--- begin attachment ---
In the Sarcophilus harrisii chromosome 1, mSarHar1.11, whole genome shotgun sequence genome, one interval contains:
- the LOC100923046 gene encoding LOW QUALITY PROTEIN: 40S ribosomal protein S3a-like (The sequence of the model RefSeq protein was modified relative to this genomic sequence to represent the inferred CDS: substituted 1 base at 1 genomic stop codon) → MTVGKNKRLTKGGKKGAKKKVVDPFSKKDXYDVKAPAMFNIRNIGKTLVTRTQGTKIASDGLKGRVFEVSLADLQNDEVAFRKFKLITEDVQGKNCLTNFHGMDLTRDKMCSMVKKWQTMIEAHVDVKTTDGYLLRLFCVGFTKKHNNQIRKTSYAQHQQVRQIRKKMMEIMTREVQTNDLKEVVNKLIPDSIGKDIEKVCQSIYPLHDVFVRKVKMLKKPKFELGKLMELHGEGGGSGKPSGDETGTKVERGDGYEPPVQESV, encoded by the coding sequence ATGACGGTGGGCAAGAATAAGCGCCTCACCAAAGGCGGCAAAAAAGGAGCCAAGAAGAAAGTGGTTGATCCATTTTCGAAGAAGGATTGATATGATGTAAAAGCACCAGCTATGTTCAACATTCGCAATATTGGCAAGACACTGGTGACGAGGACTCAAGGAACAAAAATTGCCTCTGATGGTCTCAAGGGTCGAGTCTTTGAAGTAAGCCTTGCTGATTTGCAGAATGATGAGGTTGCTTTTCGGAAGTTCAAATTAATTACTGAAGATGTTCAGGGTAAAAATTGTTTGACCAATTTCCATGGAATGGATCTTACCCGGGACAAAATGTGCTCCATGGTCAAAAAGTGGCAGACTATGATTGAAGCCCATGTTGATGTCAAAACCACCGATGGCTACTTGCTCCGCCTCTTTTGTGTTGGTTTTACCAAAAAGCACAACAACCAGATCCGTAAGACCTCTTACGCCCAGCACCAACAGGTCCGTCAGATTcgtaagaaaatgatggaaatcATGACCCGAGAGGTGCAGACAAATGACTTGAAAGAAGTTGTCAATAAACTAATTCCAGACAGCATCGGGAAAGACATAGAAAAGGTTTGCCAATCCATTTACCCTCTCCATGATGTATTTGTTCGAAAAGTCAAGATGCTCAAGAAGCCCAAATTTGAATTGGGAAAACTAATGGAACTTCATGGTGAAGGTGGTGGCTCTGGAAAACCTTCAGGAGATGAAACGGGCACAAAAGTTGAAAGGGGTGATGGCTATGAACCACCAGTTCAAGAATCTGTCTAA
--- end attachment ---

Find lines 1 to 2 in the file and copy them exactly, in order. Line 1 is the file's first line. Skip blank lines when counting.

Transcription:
In the Sarcophilus harrisii chromosome 1, mSarHar1.11, whole genome shotgun sequence genome, one interval contains:
- the LOC100923046 gene encoding LOW QUALITY PROTEIN: 40S ribosomal protein S3a-like (The sequence of the model RefSeq protein was modified relative to this genomic sequence to represent the inferred CDS: substituted 1 base at 1 genomic stop codon) → MTVGKNKRLTKGGKKGAKKKVVDPFSKKDXYDVKAPAMFNIRNIGKTLVTRTQGTKIASDGLKGRVFEVSLADLQNDEVAFRKFKLITEDVQGKNCLTNFHGMDLTRDKMCSMVKKWQTMIEAHVDVKTTDGYLLRLFCVGFTKKHNNQIRKTSYAQHQQVRQIRKKMMEIMTREVQTNDLKEVVNKLIPDSIGKDIEKVCQSIYPLHDVFVRKVKMLKKPKFELGKLMELHGEGGGSGKPSGDETGTKVERGDGYEPPVQESV, encoded by the coding sequence ATGACGGTGGGCAAGAATAAGCGCCTCACCAAAGGCGGCAAAAAAGGAGCCAAGAAGAAAGTGGTTGATCCATTTTCGAAGAAGGATTGATATGATGTAAAAGCACCAGCTATGTTCAACATTCGCAATATTGGCAAGACACTGGTGACGAGGACTCAAGGAACAAAAATTGCCTCTGATGGTCTCAAGGGTCGAGTCTTTGAAGTAAGCCTTGCTGATTTGCAGAATGATGAGGTTGCTTTTCGGAAGTTCAAATTAATTACTGAAGATGTTCAGGGTAAAAATTGTTTGACCAATTTCCATGGAATGGATCTTACCCGGGACAAAATGTGCTCCATGGTCAAAAAGTGGCAGACTATGATTGAAGCCCATGTTGATGTCAAAACCACCGATGGCTACTTGCTCCGCCTCTTTTGTGTTGGTTTTACCAAAAAGCACAACAACCAGATCCGTAAGACCTCTTACGCCCAGCACCAACAGGTCCGTCAGATTcgtaagaaaatgatggaaatcATGACCCGAGAGGTGCAGACAAATGACTTGAAAGAAGTTGTCAATAAACTAATTCCAGACAGCATCGGGAAAGACATAGAAAAGGTTTGCCAATCCATTTACCCTCTCCATGATGTATTTGTTCGAAAAGTCAAGATGCTCAAGAAGCCCAAATTTGAATTGGGAAAACTAATGGAACTTCATGGTGAAGGTGGTGGCTCTGGAAAACCTTCAGGAGATGAAACGGGCACAAAAGTTGAAAGGGGTGATGGCTATGAACCACCAGTTCAAGAATCTGTCTAA